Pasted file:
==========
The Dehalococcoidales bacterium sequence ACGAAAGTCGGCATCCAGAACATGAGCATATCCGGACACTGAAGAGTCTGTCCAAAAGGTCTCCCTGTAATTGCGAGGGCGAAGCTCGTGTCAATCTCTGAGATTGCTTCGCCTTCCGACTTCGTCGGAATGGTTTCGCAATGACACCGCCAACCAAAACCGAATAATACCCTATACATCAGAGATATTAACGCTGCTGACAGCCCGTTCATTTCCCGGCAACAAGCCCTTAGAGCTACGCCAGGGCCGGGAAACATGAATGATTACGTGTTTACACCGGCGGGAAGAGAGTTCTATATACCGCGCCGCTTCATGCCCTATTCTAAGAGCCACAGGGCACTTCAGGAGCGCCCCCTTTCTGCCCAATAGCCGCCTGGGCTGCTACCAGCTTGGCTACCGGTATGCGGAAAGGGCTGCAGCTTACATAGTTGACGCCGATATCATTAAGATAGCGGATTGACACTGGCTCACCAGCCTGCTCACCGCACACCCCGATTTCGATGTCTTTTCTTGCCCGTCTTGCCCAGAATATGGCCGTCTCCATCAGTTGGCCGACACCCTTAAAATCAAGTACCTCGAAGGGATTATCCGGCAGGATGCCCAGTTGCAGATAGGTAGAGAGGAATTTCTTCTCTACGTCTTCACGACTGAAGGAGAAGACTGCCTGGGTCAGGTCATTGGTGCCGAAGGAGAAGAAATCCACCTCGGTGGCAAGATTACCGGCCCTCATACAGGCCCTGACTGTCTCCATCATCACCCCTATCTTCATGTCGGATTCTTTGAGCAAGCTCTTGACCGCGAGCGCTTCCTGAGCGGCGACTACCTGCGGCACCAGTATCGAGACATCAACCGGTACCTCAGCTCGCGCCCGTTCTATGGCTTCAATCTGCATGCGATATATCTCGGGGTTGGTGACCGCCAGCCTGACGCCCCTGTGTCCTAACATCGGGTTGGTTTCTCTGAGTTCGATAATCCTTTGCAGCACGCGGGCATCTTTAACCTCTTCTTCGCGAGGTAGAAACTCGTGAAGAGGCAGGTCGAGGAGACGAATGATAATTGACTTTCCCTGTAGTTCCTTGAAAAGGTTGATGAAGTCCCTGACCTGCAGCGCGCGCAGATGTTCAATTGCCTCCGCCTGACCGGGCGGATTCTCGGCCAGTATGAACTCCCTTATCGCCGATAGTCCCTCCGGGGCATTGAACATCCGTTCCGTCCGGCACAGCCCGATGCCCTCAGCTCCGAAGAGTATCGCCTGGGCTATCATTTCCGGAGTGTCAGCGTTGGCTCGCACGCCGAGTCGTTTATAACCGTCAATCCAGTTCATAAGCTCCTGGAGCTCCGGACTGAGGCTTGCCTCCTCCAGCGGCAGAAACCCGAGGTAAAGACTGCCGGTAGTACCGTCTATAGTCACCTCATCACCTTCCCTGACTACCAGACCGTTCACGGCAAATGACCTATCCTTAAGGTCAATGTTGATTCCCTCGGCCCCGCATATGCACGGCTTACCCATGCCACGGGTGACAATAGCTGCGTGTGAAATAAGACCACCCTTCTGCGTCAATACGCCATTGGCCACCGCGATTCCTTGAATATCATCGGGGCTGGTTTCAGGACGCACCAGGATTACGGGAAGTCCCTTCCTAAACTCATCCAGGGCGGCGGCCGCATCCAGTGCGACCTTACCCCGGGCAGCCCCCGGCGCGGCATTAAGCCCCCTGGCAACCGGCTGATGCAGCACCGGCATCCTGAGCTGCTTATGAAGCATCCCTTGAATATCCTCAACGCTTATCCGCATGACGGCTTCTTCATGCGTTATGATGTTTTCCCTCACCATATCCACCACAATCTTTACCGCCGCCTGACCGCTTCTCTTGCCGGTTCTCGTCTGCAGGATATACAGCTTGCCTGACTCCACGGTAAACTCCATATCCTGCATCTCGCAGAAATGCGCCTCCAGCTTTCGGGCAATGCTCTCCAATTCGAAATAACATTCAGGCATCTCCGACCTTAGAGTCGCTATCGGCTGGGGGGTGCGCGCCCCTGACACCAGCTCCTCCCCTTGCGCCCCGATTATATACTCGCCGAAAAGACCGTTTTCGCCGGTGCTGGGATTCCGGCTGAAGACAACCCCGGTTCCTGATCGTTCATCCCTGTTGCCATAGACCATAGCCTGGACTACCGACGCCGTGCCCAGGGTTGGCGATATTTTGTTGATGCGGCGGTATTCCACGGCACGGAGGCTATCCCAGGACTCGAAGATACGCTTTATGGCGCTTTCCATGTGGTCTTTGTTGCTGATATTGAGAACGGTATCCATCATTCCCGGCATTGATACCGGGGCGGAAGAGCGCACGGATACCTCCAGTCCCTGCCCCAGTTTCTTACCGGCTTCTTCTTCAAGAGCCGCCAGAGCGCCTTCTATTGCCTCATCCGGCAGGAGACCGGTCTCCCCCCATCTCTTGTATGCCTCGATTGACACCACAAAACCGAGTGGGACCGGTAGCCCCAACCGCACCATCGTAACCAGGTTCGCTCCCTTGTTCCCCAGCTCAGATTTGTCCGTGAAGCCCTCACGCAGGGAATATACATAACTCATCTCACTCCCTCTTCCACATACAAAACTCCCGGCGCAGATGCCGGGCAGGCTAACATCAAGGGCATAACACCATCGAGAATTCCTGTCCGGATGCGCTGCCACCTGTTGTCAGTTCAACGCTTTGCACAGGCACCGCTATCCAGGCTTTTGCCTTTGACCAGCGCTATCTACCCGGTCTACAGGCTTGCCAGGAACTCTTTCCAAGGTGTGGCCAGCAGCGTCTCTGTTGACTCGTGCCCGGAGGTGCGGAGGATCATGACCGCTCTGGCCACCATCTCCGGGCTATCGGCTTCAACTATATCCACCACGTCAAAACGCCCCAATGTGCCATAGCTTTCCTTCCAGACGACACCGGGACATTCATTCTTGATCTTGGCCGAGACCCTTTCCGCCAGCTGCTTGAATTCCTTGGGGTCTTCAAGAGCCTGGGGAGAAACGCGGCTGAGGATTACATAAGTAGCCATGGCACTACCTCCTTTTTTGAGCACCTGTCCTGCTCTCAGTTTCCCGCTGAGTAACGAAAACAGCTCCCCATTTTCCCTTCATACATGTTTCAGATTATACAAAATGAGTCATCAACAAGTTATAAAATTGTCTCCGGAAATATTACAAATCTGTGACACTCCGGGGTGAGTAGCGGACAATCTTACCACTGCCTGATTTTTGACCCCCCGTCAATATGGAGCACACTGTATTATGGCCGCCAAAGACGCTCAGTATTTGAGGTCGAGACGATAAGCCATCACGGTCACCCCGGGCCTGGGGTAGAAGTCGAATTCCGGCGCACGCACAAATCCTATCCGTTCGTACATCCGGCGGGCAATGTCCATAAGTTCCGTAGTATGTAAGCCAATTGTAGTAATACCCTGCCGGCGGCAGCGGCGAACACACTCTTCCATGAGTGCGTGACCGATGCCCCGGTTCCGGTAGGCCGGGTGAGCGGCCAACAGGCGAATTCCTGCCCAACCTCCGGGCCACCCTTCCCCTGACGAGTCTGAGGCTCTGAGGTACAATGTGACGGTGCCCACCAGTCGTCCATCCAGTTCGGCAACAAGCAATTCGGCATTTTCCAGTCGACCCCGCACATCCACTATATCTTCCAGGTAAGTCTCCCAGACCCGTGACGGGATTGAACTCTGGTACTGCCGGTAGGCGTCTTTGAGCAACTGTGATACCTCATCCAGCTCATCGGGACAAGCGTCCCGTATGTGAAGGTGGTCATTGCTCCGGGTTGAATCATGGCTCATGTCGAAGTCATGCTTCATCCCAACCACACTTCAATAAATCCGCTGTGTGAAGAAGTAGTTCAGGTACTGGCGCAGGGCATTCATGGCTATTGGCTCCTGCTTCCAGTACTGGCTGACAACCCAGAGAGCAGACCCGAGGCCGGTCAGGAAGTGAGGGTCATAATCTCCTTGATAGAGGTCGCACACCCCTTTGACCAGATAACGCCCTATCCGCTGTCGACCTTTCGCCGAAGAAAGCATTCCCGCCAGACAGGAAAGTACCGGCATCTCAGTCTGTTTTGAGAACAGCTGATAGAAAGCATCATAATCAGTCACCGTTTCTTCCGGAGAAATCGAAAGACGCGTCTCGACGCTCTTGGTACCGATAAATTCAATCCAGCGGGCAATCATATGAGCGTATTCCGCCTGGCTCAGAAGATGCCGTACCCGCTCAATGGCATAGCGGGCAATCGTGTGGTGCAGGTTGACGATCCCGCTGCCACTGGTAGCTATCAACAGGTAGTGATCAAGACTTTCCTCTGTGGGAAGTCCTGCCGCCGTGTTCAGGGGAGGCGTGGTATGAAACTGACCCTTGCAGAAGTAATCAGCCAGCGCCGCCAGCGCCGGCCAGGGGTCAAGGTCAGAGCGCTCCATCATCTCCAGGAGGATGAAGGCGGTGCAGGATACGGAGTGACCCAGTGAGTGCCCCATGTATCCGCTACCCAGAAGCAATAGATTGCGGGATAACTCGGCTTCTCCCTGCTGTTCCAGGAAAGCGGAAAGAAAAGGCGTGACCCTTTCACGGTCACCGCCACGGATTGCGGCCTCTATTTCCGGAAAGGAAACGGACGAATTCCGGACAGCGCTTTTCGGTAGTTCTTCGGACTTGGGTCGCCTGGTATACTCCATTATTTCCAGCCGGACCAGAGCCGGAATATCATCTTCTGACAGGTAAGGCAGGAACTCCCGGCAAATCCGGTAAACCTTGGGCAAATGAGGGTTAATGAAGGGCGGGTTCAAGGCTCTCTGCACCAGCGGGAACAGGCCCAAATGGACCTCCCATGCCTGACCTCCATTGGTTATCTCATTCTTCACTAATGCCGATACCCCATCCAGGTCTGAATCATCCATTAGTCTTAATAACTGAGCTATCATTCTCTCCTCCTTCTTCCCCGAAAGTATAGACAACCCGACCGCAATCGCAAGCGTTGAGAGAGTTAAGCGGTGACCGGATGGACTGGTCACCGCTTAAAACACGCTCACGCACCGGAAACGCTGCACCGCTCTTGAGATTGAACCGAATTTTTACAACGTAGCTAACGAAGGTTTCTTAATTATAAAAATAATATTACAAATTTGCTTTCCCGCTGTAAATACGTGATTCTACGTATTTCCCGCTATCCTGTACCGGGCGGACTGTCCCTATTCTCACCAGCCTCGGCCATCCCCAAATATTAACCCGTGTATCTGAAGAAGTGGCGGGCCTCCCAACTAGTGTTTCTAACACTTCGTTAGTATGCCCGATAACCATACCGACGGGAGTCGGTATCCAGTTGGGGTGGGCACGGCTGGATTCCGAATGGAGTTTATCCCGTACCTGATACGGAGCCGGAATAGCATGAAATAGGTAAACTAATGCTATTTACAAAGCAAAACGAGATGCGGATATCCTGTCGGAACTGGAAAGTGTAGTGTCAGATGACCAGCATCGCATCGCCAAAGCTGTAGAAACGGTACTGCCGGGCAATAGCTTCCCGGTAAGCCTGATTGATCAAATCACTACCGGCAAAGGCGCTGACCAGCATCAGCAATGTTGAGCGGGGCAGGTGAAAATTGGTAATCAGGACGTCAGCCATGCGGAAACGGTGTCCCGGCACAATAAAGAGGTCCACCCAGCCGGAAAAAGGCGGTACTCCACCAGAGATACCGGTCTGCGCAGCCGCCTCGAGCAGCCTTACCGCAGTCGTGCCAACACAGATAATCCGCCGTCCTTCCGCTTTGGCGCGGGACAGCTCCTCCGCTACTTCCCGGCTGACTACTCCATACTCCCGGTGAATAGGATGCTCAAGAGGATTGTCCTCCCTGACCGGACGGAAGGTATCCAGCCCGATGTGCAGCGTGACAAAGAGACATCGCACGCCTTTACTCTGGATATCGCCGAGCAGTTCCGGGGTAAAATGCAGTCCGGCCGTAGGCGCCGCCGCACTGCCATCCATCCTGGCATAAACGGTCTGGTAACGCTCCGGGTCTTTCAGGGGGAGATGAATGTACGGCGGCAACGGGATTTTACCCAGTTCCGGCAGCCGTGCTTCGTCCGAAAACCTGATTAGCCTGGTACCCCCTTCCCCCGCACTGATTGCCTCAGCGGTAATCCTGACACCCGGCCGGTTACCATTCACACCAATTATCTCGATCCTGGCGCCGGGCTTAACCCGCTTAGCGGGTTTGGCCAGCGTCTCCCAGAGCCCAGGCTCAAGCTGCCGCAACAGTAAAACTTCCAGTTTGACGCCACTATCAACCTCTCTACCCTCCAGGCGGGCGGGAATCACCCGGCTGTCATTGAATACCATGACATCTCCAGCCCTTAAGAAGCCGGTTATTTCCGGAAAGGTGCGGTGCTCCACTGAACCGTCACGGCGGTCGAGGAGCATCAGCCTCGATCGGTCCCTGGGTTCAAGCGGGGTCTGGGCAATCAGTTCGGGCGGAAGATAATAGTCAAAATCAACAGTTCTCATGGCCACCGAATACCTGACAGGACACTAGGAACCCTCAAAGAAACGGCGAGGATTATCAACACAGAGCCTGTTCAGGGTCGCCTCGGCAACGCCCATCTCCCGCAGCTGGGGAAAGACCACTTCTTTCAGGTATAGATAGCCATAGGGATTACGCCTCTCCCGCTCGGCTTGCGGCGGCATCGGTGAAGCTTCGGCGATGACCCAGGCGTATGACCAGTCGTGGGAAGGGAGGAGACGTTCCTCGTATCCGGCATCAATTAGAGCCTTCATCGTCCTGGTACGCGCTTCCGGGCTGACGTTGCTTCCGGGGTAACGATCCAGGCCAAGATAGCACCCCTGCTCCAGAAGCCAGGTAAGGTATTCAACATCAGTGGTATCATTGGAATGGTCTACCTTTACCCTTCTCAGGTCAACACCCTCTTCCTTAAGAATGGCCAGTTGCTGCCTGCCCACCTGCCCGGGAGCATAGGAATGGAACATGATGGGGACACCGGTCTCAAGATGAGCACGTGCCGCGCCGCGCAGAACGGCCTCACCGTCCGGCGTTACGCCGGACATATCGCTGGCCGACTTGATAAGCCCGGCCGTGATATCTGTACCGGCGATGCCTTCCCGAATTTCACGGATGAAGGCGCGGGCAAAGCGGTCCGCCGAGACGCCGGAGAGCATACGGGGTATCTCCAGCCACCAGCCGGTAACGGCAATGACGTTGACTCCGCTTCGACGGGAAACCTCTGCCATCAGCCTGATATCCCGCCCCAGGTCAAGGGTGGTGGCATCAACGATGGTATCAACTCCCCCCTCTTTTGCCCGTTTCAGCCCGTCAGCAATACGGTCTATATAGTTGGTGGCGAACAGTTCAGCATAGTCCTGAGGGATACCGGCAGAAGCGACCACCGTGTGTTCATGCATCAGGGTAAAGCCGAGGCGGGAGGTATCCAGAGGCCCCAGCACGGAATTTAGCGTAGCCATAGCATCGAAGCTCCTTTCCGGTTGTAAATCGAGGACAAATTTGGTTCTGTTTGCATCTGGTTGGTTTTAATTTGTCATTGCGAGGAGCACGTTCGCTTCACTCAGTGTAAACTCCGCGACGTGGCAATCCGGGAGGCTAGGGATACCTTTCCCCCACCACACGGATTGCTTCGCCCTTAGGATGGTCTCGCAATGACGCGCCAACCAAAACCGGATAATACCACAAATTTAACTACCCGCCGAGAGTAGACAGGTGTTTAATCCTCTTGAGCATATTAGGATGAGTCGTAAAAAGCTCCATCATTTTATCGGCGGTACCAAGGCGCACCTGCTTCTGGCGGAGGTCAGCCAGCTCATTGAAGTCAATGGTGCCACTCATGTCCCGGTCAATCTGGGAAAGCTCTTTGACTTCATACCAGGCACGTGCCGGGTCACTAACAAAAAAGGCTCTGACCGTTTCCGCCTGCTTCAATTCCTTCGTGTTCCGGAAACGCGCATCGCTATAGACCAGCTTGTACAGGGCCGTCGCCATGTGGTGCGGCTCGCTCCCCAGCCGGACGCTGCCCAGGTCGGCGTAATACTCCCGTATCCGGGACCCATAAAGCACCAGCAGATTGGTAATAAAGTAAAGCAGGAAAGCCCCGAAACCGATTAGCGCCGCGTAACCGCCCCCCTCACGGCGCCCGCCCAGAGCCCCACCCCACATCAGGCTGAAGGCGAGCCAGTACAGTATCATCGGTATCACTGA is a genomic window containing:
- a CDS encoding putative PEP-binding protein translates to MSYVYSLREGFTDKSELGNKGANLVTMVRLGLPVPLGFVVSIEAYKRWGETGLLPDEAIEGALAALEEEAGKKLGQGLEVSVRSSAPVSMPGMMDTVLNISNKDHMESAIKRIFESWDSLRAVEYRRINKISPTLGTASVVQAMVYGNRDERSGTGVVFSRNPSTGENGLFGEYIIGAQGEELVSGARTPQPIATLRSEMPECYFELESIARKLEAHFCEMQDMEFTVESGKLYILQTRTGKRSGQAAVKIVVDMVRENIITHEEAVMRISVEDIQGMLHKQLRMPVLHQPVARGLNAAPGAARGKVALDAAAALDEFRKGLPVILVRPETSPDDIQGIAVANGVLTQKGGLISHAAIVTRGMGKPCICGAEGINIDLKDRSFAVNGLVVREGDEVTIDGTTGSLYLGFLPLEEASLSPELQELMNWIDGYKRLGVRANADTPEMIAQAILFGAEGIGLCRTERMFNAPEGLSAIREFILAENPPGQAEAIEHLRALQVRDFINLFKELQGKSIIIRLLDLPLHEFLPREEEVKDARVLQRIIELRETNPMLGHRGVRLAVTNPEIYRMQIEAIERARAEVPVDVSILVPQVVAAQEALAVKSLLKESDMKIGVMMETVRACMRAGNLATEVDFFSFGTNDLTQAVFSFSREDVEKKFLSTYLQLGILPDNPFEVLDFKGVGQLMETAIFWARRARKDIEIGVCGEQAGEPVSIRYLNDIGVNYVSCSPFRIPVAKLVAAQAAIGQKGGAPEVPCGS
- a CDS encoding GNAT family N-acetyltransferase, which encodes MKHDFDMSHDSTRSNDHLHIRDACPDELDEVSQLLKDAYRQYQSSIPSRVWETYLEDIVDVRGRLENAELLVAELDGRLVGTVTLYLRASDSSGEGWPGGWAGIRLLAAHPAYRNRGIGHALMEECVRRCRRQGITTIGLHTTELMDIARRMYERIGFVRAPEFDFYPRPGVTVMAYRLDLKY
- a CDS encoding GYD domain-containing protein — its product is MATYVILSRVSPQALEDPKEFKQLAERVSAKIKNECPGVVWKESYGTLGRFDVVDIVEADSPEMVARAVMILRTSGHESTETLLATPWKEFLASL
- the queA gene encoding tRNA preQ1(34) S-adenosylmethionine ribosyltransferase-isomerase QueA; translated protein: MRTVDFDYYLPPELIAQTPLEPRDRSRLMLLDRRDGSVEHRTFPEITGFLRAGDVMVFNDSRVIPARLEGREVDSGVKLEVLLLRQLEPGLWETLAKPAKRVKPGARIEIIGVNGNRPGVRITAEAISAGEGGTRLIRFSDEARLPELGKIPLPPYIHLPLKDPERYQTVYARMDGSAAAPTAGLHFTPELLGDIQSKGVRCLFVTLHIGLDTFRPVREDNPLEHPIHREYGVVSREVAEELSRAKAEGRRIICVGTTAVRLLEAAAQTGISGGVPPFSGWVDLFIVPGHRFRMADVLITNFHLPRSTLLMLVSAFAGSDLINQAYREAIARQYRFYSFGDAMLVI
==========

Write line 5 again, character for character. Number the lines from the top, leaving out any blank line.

- the queA gene encoding tRNA preQ1(34) S-adenosylmethionine ribosyltransferase-isomerase QueA; translated protein: MRTVDFDYYLPPELIAQTPLEPRDRSRLMLLDRRDGSVEHRTFPEITGFLRAGDVMVFNDSRVIPARLEGREVDSGVKLEVLLLRQLEPGLWETLAKPAKRVKPGARIEIIGVNGNRPGVRITAEAISAGEGGTRLIRFSDEARLPELGKIPLPPYIHLPLKDPERYQTVYARMDGSAAAPTAGLHFTPELLGDIQSKGVRCLFVTLHIGLDTFRPVREDNPLEHPIHREYGVVSREVAEELSRAKAEGRRIICVGTTAVRLLEAAAQTGISGGVPPFSGWVDLFIVPGHRFRMADVLITNFHLPRSTLLMLVSAFAGSDLINQAYREAIARQYRFYSFGDAMLVI